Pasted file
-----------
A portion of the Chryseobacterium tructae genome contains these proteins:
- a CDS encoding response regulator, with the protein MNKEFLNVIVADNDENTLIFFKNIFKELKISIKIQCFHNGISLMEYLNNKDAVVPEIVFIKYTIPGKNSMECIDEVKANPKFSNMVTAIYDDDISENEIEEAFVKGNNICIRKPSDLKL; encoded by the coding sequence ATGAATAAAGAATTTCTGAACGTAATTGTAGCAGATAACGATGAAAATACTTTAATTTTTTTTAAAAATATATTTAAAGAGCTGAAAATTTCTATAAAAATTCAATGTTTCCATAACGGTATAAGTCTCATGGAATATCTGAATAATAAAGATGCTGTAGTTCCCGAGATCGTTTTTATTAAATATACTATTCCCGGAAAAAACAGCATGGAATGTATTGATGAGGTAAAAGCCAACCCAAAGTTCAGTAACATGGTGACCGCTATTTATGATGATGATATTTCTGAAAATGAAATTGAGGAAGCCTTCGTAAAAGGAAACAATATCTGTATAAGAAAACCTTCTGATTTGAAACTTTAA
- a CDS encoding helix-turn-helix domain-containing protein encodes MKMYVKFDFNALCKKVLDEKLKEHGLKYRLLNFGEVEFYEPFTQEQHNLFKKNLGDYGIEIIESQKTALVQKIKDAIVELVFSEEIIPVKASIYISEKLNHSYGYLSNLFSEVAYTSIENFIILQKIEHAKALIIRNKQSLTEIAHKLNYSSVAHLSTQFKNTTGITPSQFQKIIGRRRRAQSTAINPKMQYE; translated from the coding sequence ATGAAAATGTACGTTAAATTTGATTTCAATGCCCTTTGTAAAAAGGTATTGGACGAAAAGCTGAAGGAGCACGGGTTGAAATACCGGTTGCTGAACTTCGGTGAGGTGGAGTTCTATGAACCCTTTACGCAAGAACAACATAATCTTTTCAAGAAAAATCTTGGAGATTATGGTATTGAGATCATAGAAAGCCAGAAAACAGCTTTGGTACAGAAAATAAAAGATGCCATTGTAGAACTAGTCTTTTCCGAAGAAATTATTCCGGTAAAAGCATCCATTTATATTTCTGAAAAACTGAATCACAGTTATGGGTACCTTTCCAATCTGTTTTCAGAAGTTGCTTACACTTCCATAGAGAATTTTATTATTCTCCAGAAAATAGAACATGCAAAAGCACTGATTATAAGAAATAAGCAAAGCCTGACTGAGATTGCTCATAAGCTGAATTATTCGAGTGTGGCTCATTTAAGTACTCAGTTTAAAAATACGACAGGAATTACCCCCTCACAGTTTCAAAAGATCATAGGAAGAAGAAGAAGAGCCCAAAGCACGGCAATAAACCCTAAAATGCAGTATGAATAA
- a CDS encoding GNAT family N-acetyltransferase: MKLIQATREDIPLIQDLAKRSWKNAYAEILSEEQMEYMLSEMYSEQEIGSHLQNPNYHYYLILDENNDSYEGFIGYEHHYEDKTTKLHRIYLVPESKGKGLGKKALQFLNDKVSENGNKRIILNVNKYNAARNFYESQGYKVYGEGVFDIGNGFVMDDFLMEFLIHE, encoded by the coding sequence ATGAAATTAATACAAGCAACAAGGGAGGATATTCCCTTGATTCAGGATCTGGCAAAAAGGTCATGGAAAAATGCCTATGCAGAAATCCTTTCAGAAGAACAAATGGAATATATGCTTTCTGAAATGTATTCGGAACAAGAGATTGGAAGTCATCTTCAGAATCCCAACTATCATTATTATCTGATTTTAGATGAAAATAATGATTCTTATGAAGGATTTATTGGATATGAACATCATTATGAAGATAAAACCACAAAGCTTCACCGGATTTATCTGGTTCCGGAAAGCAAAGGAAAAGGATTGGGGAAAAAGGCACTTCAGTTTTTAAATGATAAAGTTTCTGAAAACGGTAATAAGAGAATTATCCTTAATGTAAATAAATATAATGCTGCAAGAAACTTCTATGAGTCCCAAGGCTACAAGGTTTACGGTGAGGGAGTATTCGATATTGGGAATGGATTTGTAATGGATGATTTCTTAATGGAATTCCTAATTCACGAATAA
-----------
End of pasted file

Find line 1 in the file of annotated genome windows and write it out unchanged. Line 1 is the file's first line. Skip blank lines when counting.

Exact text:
A portion of the Chryseobacterium tructae genome contains these proteins: